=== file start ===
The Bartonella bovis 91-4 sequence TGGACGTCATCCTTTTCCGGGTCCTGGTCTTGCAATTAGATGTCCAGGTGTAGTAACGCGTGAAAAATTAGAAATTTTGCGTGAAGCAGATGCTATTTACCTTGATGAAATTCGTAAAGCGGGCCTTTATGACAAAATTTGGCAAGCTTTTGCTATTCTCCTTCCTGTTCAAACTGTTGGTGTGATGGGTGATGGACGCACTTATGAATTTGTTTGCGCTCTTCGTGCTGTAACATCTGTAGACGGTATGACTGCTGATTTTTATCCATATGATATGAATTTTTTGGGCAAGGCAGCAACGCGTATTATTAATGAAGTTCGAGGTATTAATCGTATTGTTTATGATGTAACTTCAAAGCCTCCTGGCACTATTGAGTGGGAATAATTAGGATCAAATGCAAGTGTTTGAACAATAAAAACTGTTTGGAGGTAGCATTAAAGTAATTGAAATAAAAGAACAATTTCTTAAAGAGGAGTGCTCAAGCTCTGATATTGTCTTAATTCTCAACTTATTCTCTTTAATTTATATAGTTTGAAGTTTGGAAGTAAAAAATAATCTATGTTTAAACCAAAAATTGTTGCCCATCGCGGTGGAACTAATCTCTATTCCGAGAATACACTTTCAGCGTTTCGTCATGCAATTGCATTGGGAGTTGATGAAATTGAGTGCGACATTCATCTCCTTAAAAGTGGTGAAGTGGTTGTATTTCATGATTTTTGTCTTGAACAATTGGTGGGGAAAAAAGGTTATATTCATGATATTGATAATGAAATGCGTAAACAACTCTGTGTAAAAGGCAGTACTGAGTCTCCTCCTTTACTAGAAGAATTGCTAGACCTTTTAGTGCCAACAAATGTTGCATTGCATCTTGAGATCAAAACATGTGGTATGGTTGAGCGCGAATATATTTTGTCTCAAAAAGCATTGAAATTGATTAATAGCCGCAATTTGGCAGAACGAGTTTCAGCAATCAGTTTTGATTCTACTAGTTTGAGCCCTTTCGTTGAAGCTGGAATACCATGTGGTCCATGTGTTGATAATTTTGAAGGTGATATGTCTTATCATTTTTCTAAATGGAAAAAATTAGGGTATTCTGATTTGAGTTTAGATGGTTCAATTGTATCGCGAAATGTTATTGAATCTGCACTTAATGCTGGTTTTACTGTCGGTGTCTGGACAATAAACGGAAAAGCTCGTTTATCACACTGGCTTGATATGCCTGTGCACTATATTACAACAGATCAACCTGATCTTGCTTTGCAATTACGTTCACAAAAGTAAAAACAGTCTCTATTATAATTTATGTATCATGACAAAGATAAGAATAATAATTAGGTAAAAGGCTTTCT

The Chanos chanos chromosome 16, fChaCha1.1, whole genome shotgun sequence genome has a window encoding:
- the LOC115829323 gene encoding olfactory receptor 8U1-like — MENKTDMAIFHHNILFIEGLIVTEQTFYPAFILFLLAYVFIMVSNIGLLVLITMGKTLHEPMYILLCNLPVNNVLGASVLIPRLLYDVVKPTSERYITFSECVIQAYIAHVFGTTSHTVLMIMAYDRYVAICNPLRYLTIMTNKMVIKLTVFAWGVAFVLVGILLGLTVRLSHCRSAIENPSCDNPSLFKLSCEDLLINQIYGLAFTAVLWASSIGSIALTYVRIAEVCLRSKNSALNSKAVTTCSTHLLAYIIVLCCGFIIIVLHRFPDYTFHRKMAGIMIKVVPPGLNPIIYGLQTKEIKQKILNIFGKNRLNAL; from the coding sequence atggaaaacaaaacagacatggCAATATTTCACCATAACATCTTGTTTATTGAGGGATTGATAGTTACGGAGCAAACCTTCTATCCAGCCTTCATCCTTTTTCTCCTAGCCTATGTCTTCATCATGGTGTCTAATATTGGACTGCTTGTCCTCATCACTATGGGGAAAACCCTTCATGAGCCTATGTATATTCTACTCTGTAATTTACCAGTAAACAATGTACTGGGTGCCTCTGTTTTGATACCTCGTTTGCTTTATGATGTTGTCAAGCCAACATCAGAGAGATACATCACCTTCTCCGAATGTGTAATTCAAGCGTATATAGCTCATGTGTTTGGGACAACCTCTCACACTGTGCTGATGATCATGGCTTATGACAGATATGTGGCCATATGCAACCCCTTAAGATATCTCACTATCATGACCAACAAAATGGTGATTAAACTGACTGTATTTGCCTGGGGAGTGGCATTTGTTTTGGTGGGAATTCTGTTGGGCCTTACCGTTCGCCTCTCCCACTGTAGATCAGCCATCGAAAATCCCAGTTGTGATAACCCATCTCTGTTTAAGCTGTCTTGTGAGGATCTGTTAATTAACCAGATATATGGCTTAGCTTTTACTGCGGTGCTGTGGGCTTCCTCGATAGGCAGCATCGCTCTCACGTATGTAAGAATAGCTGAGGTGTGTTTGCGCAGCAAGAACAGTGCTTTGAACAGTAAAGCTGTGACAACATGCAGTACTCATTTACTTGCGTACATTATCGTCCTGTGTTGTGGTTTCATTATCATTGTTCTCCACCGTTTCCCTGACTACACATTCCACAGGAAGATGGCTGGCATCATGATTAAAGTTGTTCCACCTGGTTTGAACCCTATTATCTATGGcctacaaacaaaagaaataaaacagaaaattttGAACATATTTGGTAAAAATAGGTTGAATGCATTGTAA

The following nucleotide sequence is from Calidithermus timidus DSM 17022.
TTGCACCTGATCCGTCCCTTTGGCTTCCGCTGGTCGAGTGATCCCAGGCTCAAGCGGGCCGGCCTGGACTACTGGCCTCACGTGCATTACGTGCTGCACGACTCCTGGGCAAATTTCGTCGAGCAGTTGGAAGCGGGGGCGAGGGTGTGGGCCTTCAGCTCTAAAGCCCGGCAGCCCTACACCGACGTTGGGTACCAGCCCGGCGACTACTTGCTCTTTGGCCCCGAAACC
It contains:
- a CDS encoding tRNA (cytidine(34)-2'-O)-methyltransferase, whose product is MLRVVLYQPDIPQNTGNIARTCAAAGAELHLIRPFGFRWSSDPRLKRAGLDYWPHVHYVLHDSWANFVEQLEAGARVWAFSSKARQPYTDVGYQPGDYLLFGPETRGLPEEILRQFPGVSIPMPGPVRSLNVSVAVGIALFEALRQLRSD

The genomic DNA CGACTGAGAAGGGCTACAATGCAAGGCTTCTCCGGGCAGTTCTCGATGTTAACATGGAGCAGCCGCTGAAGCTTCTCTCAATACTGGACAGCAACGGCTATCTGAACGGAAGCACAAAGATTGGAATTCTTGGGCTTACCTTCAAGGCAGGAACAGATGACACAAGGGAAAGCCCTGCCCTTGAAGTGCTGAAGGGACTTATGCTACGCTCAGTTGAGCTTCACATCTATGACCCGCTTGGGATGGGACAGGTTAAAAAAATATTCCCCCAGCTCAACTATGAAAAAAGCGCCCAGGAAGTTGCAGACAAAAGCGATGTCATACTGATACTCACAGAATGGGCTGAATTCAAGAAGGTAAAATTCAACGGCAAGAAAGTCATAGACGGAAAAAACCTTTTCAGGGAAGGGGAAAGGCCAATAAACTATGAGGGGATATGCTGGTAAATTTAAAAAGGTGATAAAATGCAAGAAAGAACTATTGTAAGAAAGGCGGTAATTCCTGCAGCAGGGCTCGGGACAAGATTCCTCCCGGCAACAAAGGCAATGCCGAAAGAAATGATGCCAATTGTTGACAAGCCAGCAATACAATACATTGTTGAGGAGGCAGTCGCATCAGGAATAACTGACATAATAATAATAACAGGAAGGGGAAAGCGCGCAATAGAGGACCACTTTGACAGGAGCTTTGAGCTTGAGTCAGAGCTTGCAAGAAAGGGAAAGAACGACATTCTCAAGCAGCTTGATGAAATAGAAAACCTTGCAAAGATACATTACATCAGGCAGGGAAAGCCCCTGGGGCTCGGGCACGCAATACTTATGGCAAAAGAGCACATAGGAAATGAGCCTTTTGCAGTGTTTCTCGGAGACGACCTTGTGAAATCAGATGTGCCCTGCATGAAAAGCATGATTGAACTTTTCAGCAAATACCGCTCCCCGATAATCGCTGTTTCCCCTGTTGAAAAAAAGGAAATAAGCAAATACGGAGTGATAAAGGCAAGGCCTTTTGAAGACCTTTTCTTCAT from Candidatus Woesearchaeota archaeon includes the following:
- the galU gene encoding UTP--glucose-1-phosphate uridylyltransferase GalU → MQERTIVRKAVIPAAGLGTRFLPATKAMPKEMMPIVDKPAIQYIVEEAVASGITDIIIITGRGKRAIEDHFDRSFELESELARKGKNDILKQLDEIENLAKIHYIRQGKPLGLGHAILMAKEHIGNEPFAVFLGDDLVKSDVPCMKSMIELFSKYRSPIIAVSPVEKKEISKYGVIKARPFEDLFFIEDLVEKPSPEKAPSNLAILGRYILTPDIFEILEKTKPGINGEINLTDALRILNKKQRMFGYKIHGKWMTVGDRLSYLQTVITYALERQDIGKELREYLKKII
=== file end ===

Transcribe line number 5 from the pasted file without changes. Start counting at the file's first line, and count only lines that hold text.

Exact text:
TTGCACCTGATCCGTCCCTTTGGCTTCCGCTGGTCGAGTGATCCCAGGCTCAAGCGGGCCGGCCTGGACTACTGGCCTCACGTGCATTACGTGCTGCACGACTCCTGGGCAAATTTCGTCGAGCAGTTGGAAGCGGGGGCGAGGGTGTGGGCCTTCAGCTCTAAAGCCCGGCAGCCCTACACCGACGTTGGGTACCAGCCCGGCGACTACTTGCTCTTTGGCCCCGAAACC